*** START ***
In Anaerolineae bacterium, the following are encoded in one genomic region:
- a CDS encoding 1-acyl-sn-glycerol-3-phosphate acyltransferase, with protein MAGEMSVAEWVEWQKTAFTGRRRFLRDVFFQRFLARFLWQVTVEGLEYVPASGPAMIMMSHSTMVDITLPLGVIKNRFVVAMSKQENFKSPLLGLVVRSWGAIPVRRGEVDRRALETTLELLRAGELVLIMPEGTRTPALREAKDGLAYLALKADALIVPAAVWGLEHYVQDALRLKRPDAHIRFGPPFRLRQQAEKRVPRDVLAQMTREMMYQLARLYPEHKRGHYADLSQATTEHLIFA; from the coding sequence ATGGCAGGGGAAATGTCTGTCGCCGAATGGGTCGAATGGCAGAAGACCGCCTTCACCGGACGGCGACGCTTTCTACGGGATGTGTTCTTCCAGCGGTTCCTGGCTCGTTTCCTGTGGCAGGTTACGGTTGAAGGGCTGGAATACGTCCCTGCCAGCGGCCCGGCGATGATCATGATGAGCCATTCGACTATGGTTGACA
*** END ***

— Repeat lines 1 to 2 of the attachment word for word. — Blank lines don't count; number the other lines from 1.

In Anaerolineae bacterium, the following are encoded in one genomic region:
- a CDS encoding 1-acyl-sn-glycerol-3-phosphate acyltransferase, with protein MAGEMSVAEWVEWQKTAFTGRRRFLRDVFFQRFLARFLWQVTVEGLEYVPASGPAMIMMSHSTMVDITLPLGVIKNRFVVAMSKQENFKSPLLGLVVRSWGAIPVRRGEVDRRALETTLELLRAGELVLIMPEGTRTPALREAKDGLAYLALKADALIVPAAVWGLEHYVQDALRLKRPDAHIRFGPPFRLRQQAEKRVPRDVLAQMTREMMYQLARLYPEHKRGHYADLSQATTEHLIFA; from the coding sequence ATGGCAGGGGAAATGTCTGTCGCCGAATGGGTCGAATGGCAGAAGACCGCCTTCACCGGACGGCGACGCTTTCTACGGGATGTGTTCTTCCAGCGGTTCCTGGCTCGTTTCCTGTGGCAGGTTACGGTTGAAGGGCTGGAATACGTCCCTGCCAGCGGCCCGGCGATGATCATGATGAGCCATTCGACTATGGTTGACA